November 21, 2004

· Philosophy

Following on from last week’s case, which was concerned with the ontological argument, this week’s nutter in Laurie’s Inbox gives us the complete and comprehensive solution to consciousness and morality, two perennial favorites.

The Essay (Forward this to all!) [Name Redacted to Protect the Innocent] This universe is filled with atoms, unified into clusters or systems. They make up all things of matter from rocks to humans. All things of matter are either unconscious (a.k.a dead/ non living), semi- conscious (partially conscious), or fully conscious. Intelligence is the ability to be conscious. If one conceives, then one also sees an amount of right and wrong. One always does what one truly conceives is right. When one does not conceive what is right, then one is blind and may do wrong. Right and wrong will always exist as long as life exists. …

Emphasis in the original, naturally. Onward:

The condition of being unconscious is having no consciousness of all the worlds components, including right and wrong, at any given point in time (not being aware of anything) … The condition of semi-consciousness is defined as not fully conceiving the world at any point in time. … The condition of being fully conscious is being conscious of everything in existence at any point in time, past, present, and future (a.k.a all knowing). … The more conscious one is, the more likely one would be to make righteous decisions. The less conscious one is, the more likely one would be to make wrongful decisions. The humans living on Earth, and all other living beings on Earth are not fully conscious.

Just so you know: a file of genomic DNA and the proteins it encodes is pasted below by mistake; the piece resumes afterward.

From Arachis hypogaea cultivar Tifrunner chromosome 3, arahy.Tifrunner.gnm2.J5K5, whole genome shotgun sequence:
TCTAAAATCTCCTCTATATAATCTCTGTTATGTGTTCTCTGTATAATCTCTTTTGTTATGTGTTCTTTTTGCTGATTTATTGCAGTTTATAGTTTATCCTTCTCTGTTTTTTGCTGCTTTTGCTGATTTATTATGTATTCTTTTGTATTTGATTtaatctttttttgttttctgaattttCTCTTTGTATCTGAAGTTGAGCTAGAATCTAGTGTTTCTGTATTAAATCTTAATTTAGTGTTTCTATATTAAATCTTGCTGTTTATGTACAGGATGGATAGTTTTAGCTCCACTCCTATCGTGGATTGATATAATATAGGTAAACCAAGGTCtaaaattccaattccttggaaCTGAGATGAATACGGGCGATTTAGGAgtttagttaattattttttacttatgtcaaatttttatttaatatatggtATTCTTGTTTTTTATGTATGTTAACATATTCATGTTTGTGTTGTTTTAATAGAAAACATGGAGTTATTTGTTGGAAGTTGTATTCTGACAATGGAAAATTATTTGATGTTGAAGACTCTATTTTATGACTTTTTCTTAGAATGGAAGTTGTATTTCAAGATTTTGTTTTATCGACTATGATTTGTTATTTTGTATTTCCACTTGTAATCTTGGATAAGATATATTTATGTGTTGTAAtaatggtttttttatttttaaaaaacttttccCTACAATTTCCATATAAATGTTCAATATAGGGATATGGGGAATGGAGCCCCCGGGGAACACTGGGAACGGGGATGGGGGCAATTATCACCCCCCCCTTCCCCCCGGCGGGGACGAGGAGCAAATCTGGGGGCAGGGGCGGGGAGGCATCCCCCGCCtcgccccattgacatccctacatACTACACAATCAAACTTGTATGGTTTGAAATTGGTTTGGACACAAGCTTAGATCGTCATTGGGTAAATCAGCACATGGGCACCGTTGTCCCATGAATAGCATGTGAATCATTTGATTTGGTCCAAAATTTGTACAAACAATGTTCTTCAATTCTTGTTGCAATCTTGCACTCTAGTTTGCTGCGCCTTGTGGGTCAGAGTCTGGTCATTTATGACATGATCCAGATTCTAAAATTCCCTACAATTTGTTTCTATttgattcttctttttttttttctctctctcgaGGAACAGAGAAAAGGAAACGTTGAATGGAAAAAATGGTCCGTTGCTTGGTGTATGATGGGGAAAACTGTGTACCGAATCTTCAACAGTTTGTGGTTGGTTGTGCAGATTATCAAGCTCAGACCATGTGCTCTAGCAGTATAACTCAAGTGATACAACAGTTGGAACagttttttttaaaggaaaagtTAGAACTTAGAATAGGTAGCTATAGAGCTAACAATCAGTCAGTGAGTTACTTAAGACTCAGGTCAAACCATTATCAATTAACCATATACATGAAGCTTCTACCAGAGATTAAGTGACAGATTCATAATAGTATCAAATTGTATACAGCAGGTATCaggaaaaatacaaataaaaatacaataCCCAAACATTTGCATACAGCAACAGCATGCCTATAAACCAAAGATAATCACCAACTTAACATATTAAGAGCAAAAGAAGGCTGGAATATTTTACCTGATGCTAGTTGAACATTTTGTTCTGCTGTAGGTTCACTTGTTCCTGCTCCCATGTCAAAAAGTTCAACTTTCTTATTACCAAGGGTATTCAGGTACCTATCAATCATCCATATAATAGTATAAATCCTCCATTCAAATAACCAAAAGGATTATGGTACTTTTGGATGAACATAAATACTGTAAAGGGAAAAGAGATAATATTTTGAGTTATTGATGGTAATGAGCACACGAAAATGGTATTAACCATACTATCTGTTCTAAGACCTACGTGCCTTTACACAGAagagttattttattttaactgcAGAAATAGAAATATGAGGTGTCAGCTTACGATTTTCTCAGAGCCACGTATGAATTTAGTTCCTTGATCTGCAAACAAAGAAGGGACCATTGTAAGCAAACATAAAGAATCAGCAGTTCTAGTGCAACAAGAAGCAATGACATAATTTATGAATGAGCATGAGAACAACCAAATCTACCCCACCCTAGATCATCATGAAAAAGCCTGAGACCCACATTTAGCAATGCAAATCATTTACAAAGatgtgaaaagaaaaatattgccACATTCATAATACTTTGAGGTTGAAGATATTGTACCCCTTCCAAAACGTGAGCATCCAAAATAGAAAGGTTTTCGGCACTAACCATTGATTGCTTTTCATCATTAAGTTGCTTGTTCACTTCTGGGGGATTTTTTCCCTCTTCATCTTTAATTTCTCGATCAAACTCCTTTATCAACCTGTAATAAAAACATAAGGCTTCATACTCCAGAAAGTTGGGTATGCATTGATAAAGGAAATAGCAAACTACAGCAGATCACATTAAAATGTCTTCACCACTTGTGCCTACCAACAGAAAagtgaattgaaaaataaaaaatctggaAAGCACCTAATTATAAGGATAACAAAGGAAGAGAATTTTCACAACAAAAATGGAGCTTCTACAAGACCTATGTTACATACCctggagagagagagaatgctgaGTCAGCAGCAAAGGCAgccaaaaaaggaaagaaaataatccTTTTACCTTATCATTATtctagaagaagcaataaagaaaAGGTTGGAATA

The following are not rules. They are statements that are facts (not mere philosophies) that my semi-conscious mind has conceived. …

You can’t make this stuff up. Apart from the semi-consciousness, I like the insistence on facts. Reminds me of the work of another philosopher: “I am Vroomfondel, and that is not a demand, that is a solid fact! What we demand is solid facts!”

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I am Associate Professor of Sociology at Duke University. I’m affiliated with the Kenan Institute for Ethics, the Markets and Management Studies program, and the Duke Network Analysis Center.



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